I'm passing on these because...
They've endured nine years of aggressive treatment. Now Tom's cancer has spread from his lungs to the bones in his legs and ribs. The pain is difficult to manage. They have two small children, but also several close friends who have promised to help, because Tom wants to die at home.
"It's not right," Shelly says. "Our life together was just getting started."
That was the most important challenge - to cut through the static and determine where to focus - "Plan A."
Let's look at the agencies I quickly eliminated - "Plan Z."
15. Child Health Systems, Inc. Looks like a contractor for pediatric and specialty care durable medical equipment (DME), and supplies. They're not relevant to our search for hospice.
None of these organizations appear in either Medicare's Hospice Compare, or the member directory at the Hospice and Palliative Care Federation of Massachusetts, and so weren't considered:9. Compassionate Care Hospice (CCH) is listed in Medicare's Hospice Compare, but isn't a member of the MA Federation.
14. Vista Care
14. Vista Care
13. Hospice Care of Greater Taunton
11. Guardian10. Bayada
My initial search revealed a privately-held for-profit chain with offices in 22 states. Their website is loaded with stock photos and generic information, supplemented by ways to contact various locations - three in Massachusetts, including one within our search area in Taunton.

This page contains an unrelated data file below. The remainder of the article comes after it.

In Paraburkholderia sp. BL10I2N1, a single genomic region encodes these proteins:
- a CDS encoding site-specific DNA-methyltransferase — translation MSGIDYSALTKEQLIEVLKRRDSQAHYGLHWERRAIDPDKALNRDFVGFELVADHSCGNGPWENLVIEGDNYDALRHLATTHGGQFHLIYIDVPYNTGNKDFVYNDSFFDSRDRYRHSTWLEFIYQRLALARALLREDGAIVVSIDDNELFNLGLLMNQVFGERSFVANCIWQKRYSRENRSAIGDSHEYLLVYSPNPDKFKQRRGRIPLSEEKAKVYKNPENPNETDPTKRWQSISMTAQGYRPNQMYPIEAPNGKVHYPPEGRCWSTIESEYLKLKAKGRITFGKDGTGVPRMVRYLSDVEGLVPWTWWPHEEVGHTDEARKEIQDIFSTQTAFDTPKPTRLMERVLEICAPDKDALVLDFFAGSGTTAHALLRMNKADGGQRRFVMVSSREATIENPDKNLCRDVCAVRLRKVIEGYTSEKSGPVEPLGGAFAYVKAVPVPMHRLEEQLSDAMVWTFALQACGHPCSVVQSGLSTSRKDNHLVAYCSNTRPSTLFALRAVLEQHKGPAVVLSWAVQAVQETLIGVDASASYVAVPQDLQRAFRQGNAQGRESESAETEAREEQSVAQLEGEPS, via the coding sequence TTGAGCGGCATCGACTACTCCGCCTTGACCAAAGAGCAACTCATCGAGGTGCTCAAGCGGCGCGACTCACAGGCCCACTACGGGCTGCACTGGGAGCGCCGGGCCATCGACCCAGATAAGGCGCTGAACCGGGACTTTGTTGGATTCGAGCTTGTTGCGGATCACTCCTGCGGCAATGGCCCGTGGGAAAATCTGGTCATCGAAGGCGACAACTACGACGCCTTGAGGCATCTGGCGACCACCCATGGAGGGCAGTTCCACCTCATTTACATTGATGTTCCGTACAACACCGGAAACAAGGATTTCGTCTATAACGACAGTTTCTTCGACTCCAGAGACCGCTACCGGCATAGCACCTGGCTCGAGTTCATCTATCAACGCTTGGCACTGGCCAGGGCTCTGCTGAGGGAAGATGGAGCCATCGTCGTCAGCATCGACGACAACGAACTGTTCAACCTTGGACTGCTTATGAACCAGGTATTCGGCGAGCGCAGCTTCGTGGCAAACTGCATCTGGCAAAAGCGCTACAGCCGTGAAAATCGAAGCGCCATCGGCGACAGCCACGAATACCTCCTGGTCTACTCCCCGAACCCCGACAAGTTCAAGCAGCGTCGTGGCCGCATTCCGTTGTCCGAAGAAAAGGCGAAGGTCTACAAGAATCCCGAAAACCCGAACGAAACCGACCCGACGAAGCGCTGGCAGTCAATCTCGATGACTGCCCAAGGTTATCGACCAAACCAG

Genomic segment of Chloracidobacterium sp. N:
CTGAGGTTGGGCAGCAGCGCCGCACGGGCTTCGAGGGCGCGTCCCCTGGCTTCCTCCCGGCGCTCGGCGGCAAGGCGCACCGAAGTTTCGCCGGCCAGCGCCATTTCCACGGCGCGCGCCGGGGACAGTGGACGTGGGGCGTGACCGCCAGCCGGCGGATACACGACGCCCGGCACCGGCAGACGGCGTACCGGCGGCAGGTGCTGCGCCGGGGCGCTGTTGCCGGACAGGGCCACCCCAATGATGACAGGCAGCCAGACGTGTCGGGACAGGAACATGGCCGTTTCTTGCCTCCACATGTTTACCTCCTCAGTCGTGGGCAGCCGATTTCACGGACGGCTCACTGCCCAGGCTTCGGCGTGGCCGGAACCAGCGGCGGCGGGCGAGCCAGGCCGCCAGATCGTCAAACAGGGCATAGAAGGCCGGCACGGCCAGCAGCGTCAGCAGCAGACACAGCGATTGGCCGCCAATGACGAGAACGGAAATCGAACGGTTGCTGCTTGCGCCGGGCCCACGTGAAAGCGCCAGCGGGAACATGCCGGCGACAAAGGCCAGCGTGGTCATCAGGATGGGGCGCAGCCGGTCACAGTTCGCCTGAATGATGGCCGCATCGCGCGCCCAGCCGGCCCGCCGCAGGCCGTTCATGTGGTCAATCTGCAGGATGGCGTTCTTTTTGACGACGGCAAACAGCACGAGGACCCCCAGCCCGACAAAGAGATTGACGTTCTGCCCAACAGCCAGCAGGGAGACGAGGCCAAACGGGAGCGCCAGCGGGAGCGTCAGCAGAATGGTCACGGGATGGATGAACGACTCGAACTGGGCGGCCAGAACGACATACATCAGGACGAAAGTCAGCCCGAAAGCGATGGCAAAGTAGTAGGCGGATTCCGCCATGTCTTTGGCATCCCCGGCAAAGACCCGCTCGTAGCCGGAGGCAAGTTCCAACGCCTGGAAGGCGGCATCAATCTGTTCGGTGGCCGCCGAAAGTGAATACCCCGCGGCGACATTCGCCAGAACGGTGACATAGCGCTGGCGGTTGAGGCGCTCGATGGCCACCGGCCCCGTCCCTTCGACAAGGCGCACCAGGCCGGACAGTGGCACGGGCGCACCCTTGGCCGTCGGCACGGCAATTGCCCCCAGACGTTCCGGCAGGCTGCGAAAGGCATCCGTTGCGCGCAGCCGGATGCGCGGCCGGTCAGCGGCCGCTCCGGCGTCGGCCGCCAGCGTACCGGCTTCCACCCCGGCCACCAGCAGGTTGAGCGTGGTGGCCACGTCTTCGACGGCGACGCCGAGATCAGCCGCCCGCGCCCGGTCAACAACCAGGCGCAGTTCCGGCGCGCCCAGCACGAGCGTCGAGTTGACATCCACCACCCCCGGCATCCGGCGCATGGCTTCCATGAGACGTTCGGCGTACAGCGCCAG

As a privately-held for-profit company, CCH isn't required to publicly report their financial or operating information, so no transparency - a deal-breaker in my book.
CCH promotes the Compassionate Care Hospice Foundation - a tax-exempt charity which is required to publicly file IRS Form 990 - an interesting subject for another post.
Another search yielded surprising news:
Amedisys (AMED) Announces Agreement to Acquire Compassionate Care Hospice for $340M
"Under the terms of the agreement, expected to close by February 1, 2019, Amedisys will acquire 100 percent of the ownership interests in Compassionate Care Hospice for a fixed price of $340 million, which is inclusive of $50 million in payments related to a tax asset and working capital. Amedisys, currently caring for more than 7,500 hospice patients per day in 22 states, will become the third largest hospice provider in America."
"The transaction adds significant new access to Amedisys’ ...nationwide network of 83 ...centers. Post-closing, the combined hospice operations will include 136 ...centers in 34 states, with an ADC of approximately 11,000 patients and approximately 5,700 hospice employees."
It will be interesting to follow this transaction. Amedisys has a presence in Massachusetts because it acquired Beacon Hospice for $125 million in 2011.
To learn more about the kind of corporate psychopathy at work in Hospice M&A, read the essential Strange Tony at Generic Hospice.
We'll continue working our way up the list in our next post, when we look at two more privately-held for-profit agencies I wouldn't touch with a ten-foot pole, and one I'm kind of curious about.